As technology advances, so too does the way we manage our resources. Today, many companies are leveraging digital technologies to digitise their sewers and other water infrastructure. This is beneficial for a variety of reasons, including improved safety and efficiency, as well as cost savings.
Southern Water recently announced its £15m investment in smart sewer technology to battle pollution. The water utility is using artificial intelligence (AI) and 22,000 state-of-the-art monitors to dramatically cut the impact of fatbergs and other blockages that currently cause hundreds of pollution incidents every year. The machine learning software developed in the UK powers the system and alerts control to risks before they become incidents. The company said the innovative technology is expected to cut pollution incidents by up to 40 per cent. This equates to around 500 fewer internal floods between now and 2025 and about 7,000 fewer external floods during the same period.
Southern Water is one of many companies digitalising its sewers. There is a raft of businesses using AI and asset optimisation technologies to improve operations within existing networks. By transforming physical data into digital formats to capture relevant information such as sewer age, location, size, material type, etc., and then transferring it from paper or analogue records into an electronic database, previously hidden issues are being identified and resolved.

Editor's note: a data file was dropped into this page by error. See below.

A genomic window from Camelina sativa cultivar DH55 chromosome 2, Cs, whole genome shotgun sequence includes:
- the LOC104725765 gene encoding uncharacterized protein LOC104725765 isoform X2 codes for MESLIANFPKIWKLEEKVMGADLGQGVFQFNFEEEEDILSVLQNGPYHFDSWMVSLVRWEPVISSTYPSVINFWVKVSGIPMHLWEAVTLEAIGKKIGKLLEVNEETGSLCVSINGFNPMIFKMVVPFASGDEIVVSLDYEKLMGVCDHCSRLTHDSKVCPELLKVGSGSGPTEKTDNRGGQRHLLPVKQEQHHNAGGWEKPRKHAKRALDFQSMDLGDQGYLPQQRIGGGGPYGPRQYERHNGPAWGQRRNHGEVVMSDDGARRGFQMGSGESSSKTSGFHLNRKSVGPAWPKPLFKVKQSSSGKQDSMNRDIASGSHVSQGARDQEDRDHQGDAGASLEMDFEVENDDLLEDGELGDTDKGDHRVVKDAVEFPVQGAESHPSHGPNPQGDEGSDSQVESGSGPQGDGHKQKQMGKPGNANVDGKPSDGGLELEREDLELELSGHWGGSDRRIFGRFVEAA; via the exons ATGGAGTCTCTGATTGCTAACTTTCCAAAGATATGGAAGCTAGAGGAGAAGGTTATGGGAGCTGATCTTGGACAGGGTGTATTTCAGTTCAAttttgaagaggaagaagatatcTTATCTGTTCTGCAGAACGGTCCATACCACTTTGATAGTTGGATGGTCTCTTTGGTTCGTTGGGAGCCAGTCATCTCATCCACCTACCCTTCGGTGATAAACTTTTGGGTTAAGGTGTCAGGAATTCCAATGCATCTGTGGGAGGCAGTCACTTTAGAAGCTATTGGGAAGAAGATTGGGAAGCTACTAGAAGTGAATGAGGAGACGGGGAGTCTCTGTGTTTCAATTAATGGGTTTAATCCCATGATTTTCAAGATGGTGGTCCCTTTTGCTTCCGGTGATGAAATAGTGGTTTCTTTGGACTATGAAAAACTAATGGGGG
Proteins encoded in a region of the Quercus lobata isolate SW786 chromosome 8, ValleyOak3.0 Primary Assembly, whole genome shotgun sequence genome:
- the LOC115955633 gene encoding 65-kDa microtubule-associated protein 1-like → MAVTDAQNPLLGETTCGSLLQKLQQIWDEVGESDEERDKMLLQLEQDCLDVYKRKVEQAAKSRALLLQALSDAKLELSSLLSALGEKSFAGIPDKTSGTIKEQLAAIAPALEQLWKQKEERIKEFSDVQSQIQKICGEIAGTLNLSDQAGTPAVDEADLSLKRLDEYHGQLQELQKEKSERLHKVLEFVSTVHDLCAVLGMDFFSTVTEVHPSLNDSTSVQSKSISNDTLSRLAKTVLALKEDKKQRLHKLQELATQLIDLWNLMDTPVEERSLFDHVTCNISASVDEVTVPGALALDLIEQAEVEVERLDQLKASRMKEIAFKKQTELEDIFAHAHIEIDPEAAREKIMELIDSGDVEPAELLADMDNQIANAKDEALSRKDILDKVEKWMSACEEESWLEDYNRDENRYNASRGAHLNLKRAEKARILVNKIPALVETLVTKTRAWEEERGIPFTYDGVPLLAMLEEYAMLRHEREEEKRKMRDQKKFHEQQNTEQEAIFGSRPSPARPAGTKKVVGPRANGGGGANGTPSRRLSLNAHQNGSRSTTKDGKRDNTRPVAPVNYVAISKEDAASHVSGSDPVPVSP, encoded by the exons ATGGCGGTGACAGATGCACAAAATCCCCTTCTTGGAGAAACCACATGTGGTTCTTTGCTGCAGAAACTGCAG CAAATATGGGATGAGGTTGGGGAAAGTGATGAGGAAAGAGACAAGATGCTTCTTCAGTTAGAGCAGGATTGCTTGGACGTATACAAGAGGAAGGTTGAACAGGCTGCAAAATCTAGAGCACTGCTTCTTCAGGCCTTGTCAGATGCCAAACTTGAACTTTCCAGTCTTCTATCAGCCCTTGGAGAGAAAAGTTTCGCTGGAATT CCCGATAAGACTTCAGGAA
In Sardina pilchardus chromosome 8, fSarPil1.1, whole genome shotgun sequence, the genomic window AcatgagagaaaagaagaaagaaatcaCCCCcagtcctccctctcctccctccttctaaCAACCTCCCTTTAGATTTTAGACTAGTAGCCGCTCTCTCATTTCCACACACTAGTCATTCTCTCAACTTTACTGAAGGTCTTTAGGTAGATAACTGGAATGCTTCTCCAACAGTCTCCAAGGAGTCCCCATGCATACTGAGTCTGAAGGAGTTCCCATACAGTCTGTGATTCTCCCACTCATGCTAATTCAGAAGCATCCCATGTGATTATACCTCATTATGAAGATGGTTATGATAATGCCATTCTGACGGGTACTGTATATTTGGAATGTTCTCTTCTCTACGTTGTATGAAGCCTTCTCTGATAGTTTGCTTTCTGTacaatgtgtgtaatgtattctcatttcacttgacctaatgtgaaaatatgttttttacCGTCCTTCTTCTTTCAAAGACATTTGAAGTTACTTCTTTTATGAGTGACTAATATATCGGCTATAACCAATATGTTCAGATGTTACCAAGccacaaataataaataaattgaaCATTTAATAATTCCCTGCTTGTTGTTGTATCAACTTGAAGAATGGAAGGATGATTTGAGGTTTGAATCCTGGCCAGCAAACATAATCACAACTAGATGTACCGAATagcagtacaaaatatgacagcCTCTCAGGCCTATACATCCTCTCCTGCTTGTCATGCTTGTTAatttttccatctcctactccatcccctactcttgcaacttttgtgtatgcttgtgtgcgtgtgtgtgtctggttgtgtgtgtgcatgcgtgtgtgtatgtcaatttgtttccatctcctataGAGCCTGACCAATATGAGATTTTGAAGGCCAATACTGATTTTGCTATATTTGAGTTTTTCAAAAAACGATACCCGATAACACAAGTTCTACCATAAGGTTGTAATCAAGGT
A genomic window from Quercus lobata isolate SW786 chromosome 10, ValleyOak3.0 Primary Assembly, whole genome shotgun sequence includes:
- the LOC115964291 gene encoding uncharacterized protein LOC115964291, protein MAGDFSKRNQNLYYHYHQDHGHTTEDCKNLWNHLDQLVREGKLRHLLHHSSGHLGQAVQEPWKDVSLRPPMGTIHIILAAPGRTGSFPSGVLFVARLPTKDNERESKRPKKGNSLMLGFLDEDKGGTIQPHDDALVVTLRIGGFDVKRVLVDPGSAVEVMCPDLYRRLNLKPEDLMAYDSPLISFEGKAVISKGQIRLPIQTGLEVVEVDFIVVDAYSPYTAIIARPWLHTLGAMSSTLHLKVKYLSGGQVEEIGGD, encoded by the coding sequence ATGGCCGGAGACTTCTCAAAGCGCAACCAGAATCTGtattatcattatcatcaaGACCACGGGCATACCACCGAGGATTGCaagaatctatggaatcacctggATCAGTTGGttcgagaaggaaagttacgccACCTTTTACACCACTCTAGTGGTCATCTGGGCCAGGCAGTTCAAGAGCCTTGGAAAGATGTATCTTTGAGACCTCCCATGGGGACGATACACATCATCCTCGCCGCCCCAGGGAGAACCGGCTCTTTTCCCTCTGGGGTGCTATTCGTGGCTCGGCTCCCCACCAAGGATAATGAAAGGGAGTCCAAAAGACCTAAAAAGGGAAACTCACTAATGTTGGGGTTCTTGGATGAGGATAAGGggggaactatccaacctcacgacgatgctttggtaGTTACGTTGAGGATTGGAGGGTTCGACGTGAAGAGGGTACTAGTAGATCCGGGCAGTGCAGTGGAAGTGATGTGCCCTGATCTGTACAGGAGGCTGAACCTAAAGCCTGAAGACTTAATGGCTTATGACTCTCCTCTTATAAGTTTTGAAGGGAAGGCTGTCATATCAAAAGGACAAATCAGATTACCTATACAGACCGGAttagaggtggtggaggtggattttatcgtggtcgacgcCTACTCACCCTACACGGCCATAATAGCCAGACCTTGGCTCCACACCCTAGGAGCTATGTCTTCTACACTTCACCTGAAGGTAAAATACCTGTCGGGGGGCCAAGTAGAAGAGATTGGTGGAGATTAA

Digitalisation is also helping companies better plan for potential hazards, such as flooding or blockages. Using digital tools to collect information about current conditions in sewers and other water infrastructure systems it is saving time and money that would have been spent on manual inspections or repairs due to outdated information. Plus, having an up-to-date digital record allows engineers to more accurately detect leaks or areas that need improvement in order to prevent costly repair bills down the road.
Yorkshire Water’s smart sewer network